Mulligan

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A mulligan is an optional process by which any player may attempt to draw a superior hand before starting the game. For sanctioned play, the mulligan process is exactly defined in the Comprehensive Rules.

Description[edit | edit source]

Any player dissatisfied with their hand, for any reason and without being required to reveal that hand, may return his or her hand to their library for an opportunity to draw a new one, after shuffling.[1][2][3][4] The choice to take a mulligan is made after the starting player is determined, but prior to any other action. Players may take multiple mulligans, until either they are satisfied with their new hand, or they draw a hand of zero cards.

In most cases, sanctioned play requires that players use the "Vancouver" mulligan process. In this process, the player draws one fewer card in each new hand, and if the player keeps a hand with fewer cards than their starting hand size, that player may scry 1 once all mulligans are completed.[5] Multiplayer games utilize a slightly different mulligan process.

One card, Serum Powder, interacts with mulligans.[6] Abilities that may be used while a card is in your opening hand, such as the first ability on Leyline of Anticipation, may be used after all mulligans are completed.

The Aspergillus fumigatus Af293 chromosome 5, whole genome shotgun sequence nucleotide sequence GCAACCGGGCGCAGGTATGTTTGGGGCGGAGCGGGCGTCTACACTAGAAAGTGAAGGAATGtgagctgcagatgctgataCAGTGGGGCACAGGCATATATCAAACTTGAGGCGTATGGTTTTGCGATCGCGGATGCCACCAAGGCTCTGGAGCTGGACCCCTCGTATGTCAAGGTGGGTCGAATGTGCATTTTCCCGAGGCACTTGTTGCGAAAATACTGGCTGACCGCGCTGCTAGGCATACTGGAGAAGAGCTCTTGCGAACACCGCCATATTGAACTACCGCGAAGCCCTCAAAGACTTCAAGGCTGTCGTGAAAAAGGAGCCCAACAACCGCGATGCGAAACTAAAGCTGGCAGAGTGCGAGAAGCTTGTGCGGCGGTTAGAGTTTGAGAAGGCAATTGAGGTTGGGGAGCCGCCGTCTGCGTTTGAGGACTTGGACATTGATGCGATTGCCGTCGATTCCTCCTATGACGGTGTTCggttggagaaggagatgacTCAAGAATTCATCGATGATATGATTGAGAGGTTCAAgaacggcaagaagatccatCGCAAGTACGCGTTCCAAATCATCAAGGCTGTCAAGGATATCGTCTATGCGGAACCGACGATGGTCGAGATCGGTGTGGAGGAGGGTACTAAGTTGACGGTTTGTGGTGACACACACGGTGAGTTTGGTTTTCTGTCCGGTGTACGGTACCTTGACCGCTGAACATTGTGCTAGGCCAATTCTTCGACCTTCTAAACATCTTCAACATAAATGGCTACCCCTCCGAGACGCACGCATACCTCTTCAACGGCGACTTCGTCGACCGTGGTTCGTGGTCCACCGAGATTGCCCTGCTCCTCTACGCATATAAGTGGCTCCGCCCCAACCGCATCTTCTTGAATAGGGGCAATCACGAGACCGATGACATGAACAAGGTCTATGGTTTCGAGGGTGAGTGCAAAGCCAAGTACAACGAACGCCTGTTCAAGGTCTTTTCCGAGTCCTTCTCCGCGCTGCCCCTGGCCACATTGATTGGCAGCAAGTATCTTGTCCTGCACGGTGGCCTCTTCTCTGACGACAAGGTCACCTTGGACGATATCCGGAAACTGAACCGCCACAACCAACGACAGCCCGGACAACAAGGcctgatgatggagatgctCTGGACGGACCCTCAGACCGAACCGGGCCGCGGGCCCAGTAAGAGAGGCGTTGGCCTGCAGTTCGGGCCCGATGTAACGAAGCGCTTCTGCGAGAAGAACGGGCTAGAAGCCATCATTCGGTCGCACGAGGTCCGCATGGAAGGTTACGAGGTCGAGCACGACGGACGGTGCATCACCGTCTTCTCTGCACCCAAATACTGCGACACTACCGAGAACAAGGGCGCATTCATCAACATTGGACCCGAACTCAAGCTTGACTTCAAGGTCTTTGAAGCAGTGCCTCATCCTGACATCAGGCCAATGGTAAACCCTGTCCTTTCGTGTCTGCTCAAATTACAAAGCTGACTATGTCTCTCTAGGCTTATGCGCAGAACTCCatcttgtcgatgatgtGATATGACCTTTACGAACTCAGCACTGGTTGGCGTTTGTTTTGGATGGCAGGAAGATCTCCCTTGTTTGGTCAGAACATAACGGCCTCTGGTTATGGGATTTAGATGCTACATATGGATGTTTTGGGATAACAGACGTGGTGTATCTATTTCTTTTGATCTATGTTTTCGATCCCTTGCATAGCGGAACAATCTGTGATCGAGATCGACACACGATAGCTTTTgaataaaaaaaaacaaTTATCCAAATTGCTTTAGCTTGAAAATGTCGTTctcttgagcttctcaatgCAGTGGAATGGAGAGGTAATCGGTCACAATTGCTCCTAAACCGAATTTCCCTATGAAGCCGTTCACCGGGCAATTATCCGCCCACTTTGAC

Mulligan variations[edit | edit source]

Vancouver mulligan[edit | edit source]

The Vancouver mulligan replaced the older "Paris" mulligan in sanctioned play beginning with the Battle for Zendikar prerelease in September 2015.[7] To perform a Vancouver mulligan, the player returns his or her hand to his or her library, then draws a hand of one fewer card. Once all players keep their opening hands, each player with fewer cards than their starting hand size may scry 1.

Multiplayer bonus[edit | edit source]

In games with more than two players, the first mulligan for each player is "free". For the first mulligan only, players draw as many cards as their starting hand size. Subsequent mulligans consist of one fewer card each time, as usual.

Commander mulligan[edit | edit source]

Commander officially uses the Vancouver mulligan. However, the rules committee informally advises deviating from that process and allowing "free" mulligans (as in multiplayer games) even in games with only two players, and suggests that shuffling be reduced by setting aside unwanted hands, rather than shuffling in each one, until after a hand is kept.[8]

Rules[edit | edit source]

From the Comprehensive Rules (Conspiracy: Take the Crown (August 26, 2016))